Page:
Microsoft Prepares to Acquire Majong, Minecraft’s Maker for $2B

In the Minecraft universe, anything’s possible, and Microsoft seems to be well aware of that, as it is in talks for buying Majong, the Swedish company behind the bricks-and-mortar video game.

Two billion dollars may sound like a lot of money, especially since Majong only reported a revenue of $360M last year. The thing is that Microsoft couldn’t care less about how much Minecraft’s developer is making a year. The Redmond giant is more interested in the 50 million-strong user base that global phenomenon Minecraft is currently having. Sure, the Xbox One is great, and ensures a respectable audience, but surely the tech giant wouldn’t mind if it got 50 million more, right? Microsoft adopted a similar tactic in 2011 when it bought the (also Swedish) Skype.

Ironically enough, if Microsoft actually manages to buy Majong, it won’t be getting a developer that makes its games exclusively for PCs, as an Xbox One version already exists. The price varies, the one for mobile being $7, while the PC version is $20. On Xbox One, where Minecraft is a bestseller, the game sells for $20, sign that the Swedish makers were more forgiving with console users.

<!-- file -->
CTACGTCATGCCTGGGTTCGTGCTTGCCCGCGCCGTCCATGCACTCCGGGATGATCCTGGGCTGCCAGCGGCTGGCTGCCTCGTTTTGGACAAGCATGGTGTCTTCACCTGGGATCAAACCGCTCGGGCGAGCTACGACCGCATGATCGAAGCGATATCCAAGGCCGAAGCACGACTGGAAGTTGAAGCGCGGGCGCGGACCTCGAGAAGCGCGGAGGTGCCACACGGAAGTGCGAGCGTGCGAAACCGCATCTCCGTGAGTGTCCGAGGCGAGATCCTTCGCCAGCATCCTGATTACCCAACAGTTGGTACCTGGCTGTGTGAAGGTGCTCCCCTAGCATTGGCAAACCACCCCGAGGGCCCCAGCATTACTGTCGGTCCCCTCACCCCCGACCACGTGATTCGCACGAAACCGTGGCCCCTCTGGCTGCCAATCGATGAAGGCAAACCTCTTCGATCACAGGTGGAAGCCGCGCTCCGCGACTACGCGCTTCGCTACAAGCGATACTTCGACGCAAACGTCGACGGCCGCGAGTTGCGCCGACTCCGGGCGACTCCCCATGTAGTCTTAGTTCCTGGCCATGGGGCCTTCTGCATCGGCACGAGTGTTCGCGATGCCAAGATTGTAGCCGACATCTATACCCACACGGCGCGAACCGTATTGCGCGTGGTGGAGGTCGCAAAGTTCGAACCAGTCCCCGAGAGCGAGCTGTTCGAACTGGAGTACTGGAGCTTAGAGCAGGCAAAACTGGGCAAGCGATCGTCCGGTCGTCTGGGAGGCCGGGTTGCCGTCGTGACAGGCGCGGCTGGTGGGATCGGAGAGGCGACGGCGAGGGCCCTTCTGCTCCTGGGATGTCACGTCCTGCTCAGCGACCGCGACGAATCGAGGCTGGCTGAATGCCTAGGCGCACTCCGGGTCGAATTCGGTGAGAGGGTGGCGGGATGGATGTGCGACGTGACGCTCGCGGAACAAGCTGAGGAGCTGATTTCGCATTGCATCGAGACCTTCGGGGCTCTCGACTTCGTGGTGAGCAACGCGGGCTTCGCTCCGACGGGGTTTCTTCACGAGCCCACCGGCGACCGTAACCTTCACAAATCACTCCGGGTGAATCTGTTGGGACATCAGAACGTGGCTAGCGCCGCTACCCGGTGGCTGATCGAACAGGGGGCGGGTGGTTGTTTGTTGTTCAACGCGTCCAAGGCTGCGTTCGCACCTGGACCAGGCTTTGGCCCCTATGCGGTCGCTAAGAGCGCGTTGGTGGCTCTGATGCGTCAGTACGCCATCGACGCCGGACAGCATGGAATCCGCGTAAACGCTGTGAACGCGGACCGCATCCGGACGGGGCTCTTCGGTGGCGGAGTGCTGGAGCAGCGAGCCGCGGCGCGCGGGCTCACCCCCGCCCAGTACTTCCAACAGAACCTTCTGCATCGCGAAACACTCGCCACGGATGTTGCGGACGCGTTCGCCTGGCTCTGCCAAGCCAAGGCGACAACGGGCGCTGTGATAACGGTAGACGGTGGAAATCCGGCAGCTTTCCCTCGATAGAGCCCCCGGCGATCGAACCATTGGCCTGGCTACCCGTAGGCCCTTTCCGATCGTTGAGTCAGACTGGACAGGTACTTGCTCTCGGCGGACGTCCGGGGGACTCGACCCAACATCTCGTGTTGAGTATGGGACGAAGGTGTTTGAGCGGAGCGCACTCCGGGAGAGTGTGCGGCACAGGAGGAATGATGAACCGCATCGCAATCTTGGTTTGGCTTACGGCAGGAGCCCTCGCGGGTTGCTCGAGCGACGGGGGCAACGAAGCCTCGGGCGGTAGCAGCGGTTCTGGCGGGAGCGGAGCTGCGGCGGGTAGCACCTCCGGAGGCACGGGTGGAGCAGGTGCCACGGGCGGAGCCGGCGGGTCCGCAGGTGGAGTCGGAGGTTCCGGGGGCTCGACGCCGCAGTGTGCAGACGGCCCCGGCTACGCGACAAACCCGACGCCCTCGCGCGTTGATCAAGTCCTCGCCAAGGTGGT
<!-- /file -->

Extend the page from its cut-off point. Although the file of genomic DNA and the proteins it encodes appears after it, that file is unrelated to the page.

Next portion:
It should be noted that while not extremely impressive, Majong’s revenue for 2013 was 38% higher than the year before. Now that’s a remarkable progress, and Microsoft probably hopes that the trend will continue next year. The problem is… the game is already extremely popular, so the growth won’t be that spectacular from now on.

What people fear is that as soon as Microsoft buys Majong, Minecraft will no longer get free updates. In other words, all future updates would come in the form of DLCs people would have to pay for, and everything that’s currently appealing about the game would turn to dust.

Satya Nadella, Microsoft’s new CEO, said about gaming that it is the “single biggest digital life category, measured in both time and money spent, in a mobile-first world.” That could mean that Microsoft intends to shift its focus from consoles and PCs to its tablets and Windows Phone. I’m a bit skeptical about Microsoft’s success in attracting the young crowd to its unappealing mobile OS, but that remains to be seen after Microsoft’s acquisition of Majong, which should take place this week.

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